An owner is willing to go above and beyond. An owner is willing to work overtime and wear multiple hats. An owner is willing to sacrifice luxuries in the name of a more sustainable business. Say what you will about teamwork, purpose and camaraderie; at the end of the day an employee is there for a paycheck to provide a means for a lifestyle that incentivizes working as little as possible for as much as possible; everything a healthy agency does not need.

By making changes to the business structure I believe we can more closely align the needs of the employee with the needs of the business. Instead of simply rewarding employees for a job well done, we reward based on business outcomes that result in healthier, more sustainable organizations and happier clients.

All of this is predicated on the idea that for an agency to consider these changes, they are more likely to be both independent and on the small-to-medium size scale. Most of those independent agencies tend to be set up as a sole proprietorship, LLC, corporation or partnership that places a few key players (such as a founding team) at the top while staff falls in line at various points below. While these structures have been time tested, for reasons outlined above, they don’t fit the needs of today’s agency.

Instead, I propose that these smaller, independent agencies take a very hard look at structures that are built around Employee Stock Ownership Programs, otherwise known as ESOPs. By transferring ownership of the company to its employees, you encourage owner mindsets by allowing employees to share in the rewards of a successful business, in ways that move beyond a steady paycheck. An ESOP also allows the business to enjoy a slew of tax breaks, plus founding members can structure them in ways to maintain important decision making rights or cash out when they are ready, without needing to sell the business or push for acquisition. Plus, in the case of a leveraged ESOP, the business can access a new source of outside capital, helping to smooth out the waves of client work and reduce the occurrence of reactionary staffing decisions, allowing the business to inject more long-term planning into the mix.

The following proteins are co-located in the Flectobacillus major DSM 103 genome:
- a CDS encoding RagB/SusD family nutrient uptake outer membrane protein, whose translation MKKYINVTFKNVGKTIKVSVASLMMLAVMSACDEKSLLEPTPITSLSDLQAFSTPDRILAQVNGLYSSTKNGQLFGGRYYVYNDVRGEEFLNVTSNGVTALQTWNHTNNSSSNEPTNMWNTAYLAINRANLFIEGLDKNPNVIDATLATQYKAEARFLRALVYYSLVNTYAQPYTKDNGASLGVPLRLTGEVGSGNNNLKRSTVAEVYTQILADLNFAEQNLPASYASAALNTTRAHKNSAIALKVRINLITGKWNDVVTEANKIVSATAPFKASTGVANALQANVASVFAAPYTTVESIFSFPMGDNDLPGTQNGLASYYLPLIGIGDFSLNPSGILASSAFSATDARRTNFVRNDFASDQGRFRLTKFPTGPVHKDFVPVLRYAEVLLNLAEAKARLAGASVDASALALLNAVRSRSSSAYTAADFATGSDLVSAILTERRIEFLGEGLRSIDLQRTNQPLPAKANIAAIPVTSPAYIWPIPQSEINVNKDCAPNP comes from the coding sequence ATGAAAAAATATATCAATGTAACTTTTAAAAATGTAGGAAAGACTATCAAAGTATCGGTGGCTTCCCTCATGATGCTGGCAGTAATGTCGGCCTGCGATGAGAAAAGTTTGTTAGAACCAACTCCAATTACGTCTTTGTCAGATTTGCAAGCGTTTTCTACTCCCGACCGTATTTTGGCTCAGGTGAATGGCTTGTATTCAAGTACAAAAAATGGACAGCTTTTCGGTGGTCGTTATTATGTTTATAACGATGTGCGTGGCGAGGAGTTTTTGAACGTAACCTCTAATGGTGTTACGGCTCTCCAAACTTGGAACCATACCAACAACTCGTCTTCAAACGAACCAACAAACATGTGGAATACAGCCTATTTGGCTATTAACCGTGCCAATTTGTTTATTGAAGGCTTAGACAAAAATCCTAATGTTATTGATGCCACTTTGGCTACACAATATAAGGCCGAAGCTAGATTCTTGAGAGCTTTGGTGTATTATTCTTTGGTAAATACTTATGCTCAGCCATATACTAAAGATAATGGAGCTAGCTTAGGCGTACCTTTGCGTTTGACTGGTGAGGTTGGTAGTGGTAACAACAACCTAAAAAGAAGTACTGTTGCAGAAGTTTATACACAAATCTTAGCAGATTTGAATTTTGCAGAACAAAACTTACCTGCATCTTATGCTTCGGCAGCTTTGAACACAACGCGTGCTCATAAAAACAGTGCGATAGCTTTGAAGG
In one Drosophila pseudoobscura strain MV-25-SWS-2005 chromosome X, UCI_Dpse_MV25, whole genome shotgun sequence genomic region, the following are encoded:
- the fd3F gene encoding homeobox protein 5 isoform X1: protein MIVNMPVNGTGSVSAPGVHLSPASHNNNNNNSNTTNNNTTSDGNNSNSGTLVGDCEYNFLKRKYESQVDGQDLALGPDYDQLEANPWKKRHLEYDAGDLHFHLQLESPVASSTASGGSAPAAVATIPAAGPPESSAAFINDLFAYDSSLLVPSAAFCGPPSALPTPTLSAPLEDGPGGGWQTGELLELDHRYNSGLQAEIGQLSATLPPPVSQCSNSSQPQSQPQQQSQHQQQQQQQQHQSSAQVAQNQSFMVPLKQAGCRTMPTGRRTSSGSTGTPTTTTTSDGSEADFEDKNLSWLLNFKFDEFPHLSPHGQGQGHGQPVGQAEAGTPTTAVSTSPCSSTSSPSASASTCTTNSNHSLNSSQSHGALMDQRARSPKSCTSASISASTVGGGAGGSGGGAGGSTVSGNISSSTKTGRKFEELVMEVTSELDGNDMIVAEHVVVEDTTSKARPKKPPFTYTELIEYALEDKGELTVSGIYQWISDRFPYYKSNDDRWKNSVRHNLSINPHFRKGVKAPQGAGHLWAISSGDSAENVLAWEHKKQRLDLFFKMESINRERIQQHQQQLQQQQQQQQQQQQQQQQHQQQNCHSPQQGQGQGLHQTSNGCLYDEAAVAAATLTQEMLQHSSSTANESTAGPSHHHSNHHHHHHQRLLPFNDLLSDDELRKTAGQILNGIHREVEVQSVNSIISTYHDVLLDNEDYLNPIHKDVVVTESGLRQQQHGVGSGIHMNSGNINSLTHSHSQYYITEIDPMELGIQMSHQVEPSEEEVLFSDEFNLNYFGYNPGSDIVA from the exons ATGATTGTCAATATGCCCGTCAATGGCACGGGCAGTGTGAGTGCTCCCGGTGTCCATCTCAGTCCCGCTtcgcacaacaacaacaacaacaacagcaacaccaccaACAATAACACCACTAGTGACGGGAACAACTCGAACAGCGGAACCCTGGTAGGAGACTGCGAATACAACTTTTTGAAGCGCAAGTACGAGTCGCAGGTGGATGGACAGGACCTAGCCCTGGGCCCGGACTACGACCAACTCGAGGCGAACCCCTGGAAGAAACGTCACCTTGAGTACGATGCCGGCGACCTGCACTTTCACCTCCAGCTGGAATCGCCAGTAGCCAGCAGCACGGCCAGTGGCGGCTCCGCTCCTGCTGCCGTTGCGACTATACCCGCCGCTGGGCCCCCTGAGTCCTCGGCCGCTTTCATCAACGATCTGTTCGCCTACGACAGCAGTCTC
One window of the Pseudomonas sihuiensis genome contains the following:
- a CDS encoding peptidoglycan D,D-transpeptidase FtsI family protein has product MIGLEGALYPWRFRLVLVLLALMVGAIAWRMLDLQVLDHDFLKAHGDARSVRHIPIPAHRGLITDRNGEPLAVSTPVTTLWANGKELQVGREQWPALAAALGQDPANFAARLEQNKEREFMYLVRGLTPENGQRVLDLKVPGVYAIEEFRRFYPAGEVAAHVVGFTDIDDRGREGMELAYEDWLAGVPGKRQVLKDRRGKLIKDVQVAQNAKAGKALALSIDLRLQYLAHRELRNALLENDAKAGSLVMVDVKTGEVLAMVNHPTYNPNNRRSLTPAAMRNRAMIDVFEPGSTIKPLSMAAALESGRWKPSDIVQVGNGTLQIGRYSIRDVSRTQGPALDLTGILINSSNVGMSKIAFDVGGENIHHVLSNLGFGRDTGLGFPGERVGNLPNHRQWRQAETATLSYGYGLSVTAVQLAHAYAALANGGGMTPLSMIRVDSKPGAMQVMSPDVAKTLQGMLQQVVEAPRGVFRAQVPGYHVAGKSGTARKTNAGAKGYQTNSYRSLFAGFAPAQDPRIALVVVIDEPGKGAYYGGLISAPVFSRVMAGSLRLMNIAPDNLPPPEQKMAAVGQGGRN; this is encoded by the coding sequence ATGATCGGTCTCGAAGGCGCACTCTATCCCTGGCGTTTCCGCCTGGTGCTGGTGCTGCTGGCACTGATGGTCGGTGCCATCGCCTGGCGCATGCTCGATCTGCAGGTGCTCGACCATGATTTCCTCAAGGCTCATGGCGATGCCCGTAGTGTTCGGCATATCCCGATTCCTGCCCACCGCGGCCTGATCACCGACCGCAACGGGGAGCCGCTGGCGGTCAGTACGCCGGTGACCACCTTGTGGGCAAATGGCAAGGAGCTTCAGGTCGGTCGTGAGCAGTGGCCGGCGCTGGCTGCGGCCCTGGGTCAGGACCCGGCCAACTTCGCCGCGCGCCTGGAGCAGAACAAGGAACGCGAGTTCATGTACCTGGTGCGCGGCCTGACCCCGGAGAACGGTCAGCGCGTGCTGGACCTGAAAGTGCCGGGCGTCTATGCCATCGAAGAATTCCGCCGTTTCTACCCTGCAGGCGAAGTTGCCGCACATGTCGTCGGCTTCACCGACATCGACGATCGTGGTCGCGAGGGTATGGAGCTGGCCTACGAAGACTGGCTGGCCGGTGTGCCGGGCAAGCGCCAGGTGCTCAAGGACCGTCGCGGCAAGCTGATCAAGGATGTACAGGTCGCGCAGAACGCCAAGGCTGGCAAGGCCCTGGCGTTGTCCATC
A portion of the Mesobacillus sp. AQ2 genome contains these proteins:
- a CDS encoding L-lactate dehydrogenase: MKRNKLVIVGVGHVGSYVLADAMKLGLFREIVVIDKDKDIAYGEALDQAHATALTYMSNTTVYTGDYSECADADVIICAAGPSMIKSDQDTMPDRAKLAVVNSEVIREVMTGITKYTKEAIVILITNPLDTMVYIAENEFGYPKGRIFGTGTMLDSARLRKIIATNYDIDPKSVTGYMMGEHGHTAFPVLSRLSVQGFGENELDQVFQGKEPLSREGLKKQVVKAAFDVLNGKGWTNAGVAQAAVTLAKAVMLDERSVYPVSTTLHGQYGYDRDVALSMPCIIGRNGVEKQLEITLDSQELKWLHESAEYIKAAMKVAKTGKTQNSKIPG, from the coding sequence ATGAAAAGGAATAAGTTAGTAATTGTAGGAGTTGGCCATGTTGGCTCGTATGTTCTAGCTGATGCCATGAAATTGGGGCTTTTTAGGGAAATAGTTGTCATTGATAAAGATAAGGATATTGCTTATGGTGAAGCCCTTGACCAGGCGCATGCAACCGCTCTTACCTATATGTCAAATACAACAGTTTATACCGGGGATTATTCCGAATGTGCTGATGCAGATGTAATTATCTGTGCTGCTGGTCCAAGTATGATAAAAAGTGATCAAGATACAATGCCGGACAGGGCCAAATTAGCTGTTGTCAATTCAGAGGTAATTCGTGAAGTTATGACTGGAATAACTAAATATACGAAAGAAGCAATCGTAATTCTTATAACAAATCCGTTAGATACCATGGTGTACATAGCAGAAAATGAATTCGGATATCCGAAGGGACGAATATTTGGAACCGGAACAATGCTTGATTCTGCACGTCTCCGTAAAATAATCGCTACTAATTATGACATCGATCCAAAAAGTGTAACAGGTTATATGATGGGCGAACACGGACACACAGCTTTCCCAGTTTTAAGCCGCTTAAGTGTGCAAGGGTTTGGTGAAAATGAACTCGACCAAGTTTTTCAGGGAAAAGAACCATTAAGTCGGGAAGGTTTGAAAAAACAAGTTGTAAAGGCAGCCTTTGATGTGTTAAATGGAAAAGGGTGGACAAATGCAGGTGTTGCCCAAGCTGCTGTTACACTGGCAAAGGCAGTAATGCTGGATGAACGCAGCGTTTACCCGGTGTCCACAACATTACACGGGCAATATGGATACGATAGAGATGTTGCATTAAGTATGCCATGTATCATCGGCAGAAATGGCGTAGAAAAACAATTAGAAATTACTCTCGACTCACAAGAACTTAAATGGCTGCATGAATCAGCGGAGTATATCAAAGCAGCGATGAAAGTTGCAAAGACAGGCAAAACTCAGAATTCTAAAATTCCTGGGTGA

Finally, ESOPs provide a new competitive edge for agencies in the battle for talent. The recruiting pitch shifts from highlighting a fun and interesting office environment and a chance at working with notable brands to one that focuses on becoming a part owner of a thriving business entity who shares in its failures and successes (hopefully more of the latter), and translates blood, sweat and tears directly into extrinsic and intrinsic rewards.


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Liz Wellington is a writer and strategic consultant who works in tech and finance. She built a thriving content marketing business in Boston, which she now runs remotely from sunny Spain.

In this podcast you will learn:

  • How Liz is still getting work from her network in Boston, despite moving to Spain in early 2018

  • How to negotiate rates and turn down work politely when it doesn’t meet your desired number

  • Why Liz chooses to spread her work across journalism and content marketing even though journalism pays less

“When you grow up and decide you want to be a writer, the business takes as much effort as the work itself.”
— Liz Wellington About our guest, Liz Wellington

Liz Wellington is a writer and strategic consultant who works in tech and finance. She built a thriving content marketing business in Boston, which she now runs remotely from sunny Spain. When Liz isn’t collaborating with clients like Google, Fidelity and GE, she’s writing and photographing her adventures for Vogue, BBC, Condé Nast Traveler, Travel + Leisure, and Mic.

Find Liz on:

About out host, Adam Rogers

Adam Rogers is the host and producer of the Boston Content Podcast. By day, he is a content marketer at Shopify, the ecommerce platform. By night, he is still Adam Rogers but it's nighttime. He loves writing, but he's sure it hates him. He's a lover of books, music, guitars, and his wife Lacey.

Find Adam on: